Sorry for the negativity – I just don’t have a lot of patience for 1978 today.  Here’s the full audience recording:

Today In Grateful Dead History: November 12, 1971 – San Antonio Civic Auditorium, San Antonio, TX

stealie Keith Godchaux joined the Grateful Dead in October, 1971 and immediately began a seven and a half year quest to see how quietly he could play a keyboard while still actually playing a keyboard.  This journey was incremental, like all epic pilgrimages, so the fall of 1971 finds Keith Godchaux, new member of the Grateful Dead, at his most assertive.  (In most normal rock bands, the members, even the scrubs, fight tooth and nail to be heard more as time goes on, but in the Grateful Dead, Keith, and then, much later, Jerry Garcia, tried mightily to fade away to nothing.  Contrarians, those Grateful Deads).

At this show, which took place about a month into Keith’s tenure, the band still had no idea how to place an acoustic piano into their live p.a. mix.  As a result, we get this soundboard recording, with Keith front and center and blasting away with a honky tonk sound that became less and less tonk and more and more honky as the 70’s progressed.  This is also a good show for Keith listening because there is no Pigpen to spray organ all over Keith’s playing.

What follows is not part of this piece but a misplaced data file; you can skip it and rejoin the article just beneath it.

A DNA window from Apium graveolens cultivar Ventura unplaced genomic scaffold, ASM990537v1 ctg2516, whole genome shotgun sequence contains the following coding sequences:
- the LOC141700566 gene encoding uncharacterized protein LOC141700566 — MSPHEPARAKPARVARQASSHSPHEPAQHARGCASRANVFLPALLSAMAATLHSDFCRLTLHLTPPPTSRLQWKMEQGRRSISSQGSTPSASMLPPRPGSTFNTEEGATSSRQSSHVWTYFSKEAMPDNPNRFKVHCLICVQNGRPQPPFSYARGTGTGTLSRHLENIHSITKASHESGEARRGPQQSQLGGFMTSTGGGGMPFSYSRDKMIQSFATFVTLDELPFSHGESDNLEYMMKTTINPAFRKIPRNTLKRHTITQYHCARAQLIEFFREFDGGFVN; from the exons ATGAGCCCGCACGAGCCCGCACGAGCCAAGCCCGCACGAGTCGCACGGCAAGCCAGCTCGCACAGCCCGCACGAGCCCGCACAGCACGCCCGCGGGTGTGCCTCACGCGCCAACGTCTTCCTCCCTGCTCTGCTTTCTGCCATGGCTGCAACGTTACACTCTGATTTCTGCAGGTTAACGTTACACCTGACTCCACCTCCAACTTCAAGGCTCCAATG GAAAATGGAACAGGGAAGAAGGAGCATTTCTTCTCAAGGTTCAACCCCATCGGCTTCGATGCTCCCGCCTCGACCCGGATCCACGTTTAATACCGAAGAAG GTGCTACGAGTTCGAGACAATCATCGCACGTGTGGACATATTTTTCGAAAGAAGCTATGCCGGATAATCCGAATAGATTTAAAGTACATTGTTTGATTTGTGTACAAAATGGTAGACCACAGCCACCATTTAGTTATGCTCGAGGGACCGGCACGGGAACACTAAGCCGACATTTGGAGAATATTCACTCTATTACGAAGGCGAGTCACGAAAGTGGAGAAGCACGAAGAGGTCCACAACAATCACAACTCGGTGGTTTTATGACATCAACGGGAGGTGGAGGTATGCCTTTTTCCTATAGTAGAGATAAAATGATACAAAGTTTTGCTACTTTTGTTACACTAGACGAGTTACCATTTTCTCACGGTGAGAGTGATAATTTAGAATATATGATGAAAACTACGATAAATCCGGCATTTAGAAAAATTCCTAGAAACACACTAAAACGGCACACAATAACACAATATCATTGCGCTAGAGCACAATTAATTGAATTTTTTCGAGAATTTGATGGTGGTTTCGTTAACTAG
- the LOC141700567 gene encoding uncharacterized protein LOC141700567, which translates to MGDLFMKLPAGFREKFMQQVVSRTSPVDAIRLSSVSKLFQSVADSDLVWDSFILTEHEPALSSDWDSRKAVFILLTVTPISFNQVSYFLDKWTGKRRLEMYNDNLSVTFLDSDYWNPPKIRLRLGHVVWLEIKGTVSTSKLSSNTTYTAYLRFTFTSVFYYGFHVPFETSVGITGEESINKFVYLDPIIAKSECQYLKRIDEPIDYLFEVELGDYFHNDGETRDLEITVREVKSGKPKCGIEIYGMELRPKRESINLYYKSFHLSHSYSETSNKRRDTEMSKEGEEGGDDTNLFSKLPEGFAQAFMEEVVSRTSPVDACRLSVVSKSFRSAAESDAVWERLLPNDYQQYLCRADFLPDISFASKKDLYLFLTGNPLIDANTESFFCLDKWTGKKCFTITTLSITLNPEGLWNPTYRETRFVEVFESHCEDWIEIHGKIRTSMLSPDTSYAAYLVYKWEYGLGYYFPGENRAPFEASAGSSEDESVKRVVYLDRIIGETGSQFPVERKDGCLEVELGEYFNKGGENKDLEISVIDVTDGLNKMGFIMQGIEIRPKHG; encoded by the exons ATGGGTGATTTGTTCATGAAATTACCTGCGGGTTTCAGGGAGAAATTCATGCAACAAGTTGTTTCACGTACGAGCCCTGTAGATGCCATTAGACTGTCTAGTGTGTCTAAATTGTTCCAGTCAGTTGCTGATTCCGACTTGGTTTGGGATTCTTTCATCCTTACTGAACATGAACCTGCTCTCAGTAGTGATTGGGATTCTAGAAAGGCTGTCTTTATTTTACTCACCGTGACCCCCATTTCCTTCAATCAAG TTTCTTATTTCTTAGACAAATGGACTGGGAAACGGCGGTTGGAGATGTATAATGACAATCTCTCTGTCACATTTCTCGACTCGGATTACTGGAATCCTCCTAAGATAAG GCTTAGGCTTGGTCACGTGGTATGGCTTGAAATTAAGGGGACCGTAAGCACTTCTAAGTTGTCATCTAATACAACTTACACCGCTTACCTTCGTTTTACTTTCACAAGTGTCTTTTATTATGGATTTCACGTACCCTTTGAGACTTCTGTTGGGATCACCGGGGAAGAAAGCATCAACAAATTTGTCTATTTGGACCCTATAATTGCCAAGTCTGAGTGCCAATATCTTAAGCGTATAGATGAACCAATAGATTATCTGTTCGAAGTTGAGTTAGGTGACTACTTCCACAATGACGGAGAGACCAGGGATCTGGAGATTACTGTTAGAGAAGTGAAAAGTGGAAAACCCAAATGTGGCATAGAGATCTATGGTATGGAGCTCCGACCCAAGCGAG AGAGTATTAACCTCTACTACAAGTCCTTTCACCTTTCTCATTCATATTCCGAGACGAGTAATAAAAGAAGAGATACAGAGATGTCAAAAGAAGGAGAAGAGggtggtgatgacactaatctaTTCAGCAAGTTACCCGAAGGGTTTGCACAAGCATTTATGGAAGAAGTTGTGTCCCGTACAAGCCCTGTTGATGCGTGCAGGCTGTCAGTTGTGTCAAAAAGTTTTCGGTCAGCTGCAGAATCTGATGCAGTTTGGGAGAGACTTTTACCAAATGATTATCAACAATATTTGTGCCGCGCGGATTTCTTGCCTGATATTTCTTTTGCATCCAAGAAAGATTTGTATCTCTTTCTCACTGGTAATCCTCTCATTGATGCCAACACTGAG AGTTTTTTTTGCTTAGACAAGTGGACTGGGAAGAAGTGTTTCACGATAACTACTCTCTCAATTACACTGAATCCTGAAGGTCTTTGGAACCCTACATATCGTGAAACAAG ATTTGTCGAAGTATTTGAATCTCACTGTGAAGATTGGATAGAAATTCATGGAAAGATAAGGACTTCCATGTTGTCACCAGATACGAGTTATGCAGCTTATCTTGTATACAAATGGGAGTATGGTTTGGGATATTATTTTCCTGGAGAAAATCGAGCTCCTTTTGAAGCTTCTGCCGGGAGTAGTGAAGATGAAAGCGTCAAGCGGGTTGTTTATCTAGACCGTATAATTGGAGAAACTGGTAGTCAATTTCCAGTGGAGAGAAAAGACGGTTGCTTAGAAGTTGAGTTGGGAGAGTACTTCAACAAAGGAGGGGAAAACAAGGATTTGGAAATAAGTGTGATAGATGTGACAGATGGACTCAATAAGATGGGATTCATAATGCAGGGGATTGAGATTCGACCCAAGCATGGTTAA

This is not a good recording in the audio sense of the word, but it is a good show, primarily because of the light it sheds on Keith’s playing at the start of his career with the Dead and also for the monster Cryptical Envelopment>Drums>The Other One> Cryptical Envelopment> Big Railroad Blues in the 2nd set.  Obviously, had the show been mixed properly, we wouldn’t be able to hear Keith as clearly as we do here, so I’m thankful they couldn’t dial in the sound, because it gives us an opportunity to really ponder what could have been had Keith stayed this aggressive.

See, for example, the insanity that is El Paso, of all songs.  Here, Keith is plunking away with complicated! lines, sounding like a frontier saloon piano player on meth.  Ditto on One More Saturday Night, which is simply ferocious.